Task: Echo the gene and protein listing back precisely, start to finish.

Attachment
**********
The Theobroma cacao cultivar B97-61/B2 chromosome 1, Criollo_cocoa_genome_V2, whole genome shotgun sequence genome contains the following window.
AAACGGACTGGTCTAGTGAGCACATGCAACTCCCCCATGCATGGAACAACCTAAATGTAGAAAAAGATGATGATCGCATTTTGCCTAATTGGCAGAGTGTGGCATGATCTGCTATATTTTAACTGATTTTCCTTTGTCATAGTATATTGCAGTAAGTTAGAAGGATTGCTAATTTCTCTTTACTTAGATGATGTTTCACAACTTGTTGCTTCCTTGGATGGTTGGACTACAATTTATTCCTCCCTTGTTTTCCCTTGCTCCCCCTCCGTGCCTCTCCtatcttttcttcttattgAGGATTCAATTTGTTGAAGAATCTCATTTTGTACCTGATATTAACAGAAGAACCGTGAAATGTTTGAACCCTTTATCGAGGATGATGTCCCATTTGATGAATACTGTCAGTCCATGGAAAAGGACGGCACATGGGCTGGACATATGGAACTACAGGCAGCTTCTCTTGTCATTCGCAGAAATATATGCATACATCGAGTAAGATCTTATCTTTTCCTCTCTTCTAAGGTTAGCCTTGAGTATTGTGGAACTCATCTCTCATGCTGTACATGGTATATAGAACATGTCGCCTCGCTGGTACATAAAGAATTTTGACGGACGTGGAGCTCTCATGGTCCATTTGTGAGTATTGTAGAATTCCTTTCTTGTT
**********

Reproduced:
The Theobroma cacao cultivar B97-61/B2 chromosome 1, Criollo_cocoa_genome_V2, whole genome shotgun sequence genome contains the following window.
AAACGGACTGGTCTAGTGAGCACATGCAACTCCCCCATGCATGGAACAACCTAAATGTAGAAAAAGATGATGATCGCATTTTGCCTAATTGGCAGAGTGTGGCATGATCTGCTATATTTTAACTGATTTTCCTTTGTCATAGTATATTGCAGTAAGTTAGAAGGATTGCTAATTTCTCTTTACTTAGATGATGTTTCACAACTTGTTGCTTCCTTGGATGGTTGGACTACAATTTATTCCTCCCTTGTTTTCCCTTGCTCCCCCTCCGTGCCTCTCCtatcttttcttcttattgAGGATTCAATTTGTTGAAGAATCTCATTTTGTACCTGATATTAACAGAAGAACCGTGAAATGTTTGAACCCTTTATCGAGGATGATGTCCCATTTGATGAATACTGTCAGTCCATGGAAAAGGACGGCACATGGGCTGGACATATGGAACTACAGGCAGCTTCTCTTGTCATTCGCAGAAATATATGCATACATCGAGTAAGATCTTATCTTTTCCTCTCTTCTAAGGTTAGCCTTGAGTATTGTGGAACTCATCTCTCATGCTGTACATGGTATATAGAACATGTCGCCTCGCTGGTACATAAAGAATTTTGACGGACGTGGAGCTCTCATGGTCCATTTGTGAGTATTGTAGAATTCCTTTCTTGTT